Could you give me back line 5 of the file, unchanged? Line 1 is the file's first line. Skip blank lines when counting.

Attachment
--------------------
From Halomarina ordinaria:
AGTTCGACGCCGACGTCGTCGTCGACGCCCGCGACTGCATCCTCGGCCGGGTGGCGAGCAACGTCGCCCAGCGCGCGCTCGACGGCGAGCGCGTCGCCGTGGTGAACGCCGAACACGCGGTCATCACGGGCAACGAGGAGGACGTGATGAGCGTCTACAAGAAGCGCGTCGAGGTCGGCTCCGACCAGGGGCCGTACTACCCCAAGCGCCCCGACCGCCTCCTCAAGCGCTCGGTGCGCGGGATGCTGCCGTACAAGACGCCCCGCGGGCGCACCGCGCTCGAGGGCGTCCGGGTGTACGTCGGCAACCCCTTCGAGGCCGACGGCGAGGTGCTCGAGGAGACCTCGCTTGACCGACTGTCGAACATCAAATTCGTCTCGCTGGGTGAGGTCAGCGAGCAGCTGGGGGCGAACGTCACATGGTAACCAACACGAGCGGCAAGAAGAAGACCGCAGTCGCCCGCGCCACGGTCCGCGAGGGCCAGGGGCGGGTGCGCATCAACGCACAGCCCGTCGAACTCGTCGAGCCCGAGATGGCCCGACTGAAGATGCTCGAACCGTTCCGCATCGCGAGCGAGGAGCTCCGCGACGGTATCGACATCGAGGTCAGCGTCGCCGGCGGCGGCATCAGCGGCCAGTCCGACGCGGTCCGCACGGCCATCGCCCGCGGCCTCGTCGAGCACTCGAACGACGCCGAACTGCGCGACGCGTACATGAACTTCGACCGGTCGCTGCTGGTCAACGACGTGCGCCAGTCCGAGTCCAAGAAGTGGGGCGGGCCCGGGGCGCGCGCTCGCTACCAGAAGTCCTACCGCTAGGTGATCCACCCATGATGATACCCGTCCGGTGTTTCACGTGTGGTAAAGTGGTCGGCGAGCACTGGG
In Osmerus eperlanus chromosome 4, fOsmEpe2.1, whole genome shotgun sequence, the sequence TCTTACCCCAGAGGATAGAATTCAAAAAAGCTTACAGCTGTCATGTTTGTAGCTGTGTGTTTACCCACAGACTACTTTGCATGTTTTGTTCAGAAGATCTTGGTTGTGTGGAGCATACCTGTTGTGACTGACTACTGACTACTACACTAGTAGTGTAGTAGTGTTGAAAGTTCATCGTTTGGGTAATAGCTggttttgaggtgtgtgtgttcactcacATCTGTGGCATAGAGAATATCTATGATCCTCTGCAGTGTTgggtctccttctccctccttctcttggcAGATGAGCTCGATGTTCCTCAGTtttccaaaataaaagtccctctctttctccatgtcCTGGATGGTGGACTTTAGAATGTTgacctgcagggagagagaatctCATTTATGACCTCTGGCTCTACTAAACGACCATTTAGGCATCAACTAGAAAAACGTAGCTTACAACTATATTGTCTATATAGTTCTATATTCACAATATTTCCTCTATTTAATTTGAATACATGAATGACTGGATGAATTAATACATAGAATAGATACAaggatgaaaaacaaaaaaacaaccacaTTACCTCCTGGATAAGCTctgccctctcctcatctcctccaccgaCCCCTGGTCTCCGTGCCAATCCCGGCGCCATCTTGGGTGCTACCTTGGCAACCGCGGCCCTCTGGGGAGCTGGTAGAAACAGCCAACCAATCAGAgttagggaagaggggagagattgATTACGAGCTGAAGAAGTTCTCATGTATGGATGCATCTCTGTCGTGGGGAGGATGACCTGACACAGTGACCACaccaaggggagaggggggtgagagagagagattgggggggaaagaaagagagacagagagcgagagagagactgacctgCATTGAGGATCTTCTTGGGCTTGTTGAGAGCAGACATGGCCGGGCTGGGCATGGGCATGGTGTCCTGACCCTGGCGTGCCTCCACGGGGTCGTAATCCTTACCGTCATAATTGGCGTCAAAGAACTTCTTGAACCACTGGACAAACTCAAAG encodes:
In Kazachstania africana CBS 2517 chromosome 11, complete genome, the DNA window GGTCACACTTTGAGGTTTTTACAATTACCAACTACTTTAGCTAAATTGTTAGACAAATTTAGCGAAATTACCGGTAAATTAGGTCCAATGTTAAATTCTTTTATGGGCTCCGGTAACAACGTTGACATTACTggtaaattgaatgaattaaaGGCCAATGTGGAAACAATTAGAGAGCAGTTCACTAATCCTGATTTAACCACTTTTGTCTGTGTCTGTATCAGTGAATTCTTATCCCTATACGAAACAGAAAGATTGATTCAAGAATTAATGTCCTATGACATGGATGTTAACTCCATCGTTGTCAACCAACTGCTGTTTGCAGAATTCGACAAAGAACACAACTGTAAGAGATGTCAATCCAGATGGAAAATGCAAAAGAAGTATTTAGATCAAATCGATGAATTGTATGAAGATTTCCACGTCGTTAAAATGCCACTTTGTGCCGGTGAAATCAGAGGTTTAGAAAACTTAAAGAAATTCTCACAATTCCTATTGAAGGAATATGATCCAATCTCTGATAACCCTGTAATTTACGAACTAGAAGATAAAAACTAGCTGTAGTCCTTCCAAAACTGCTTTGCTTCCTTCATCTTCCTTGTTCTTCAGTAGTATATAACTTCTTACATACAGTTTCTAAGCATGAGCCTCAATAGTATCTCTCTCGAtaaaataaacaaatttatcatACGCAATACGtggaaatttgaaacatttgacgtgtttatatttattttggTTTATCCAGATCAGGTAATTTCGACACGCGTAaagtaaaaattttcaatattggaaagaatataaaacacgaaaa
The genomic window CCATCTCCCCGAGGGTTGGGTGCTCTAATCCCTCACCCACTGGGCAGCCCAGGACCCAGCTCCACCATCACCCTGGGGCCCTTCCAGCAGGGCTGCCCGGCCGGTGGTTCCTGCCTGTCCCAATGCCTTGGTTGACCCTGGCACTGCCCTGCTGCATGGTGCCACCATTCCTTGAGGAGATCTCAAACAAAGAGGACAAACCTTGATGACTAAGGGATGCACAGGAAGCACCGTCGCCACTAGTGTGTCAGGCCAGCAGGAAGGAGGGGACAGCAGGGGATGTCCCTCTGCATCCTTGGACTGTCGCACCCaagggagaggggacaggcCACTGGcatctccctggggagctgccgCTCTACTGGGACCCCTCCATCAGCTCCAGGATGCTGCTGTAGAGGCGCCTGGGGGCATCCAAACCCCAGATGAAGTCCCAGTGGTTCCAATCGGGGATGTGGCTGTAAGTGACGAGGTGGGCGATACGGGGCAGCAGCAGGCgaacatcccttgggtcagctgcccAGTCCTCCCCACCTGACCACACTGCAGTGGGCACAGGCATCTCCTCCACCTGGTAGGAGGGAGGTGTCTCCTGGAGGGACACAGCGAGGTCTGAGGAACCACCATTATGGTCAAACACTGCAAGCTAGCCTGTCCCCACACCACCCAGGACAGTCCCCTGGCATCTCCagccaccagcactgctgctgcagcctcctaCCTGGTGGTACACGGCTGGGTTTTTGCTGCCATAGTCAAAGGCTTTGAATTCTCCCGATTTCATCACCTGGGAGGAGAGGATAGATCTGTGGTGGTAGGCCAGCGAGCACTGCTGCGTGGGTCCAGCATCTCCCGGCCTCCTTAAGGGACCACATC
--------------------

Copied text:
The genomic window CCATCTCCCCGAGGGTTGGGTGCTCTAATCCCTCACCCACTGGGCAGCCCAGGACCCAGCTCCACCATCACCCTGGGGCCCTTCCAGCAGGGCTGCCCGGCCGGTGGTTCCTGCCTGTCCCAATGCCTTGGTTGACCCTGGCACTGCCCTGCTGCATGGTGCCACCATTCCTTGAGGAGATCTCAAACAAAGAGGACAAACCTTGATGACTAAGGGATGCACAGGAAGCACCGTCGCCACTAGTGTGTCAGGCCAGCAGGAAGGAGGGGACAGCAGGGGATGTCCCTCTGCATCCTTGGACTGTCGCACCCaagggagaggggacaggcCACTGGcatctccctggggagctgccgCTCTACTGGGACCCCTCCATCAGCTCCAGGATGCTGCTGTAGAGGCGCCTGGGGGCATCCAAACCCCAGATGAAGTCCCAGTGGTTCCAATCGGGGATGTGGCTGTAAGTGACGAGGTGGGCGATACGGGGCAGCAGCAGGCgaacatcccttgggtcagctgcccAGTCCTCCCCACCTGACCACACTGCAGTGGGCACAGGCATCTCCTCCACCTGGTAGGAGGGAGGTGTCTCCTGGAGGGACACAGCGAGGTCTGAGGAACCACCATTATGGTCAAACACTGCAAGCTAGCCTGTCCCCACACCACCCAGGACAGTCCCCTGGCATCTCCagccaccagcactgctgctgcagcctcctaCCTGGTGGTACACGGCTGGGTTTTTGCTGCCATAGTCAAAGGCTTTGAATTCTCCCGATTTCATCACCTGGGAGGAGAGGATAGATCTGTGGTGGTAGGCCAGCGAGCACTGCTGCGTGGGTCCAGCATCTCCCGGCCTCCTTAAGGGACCACATC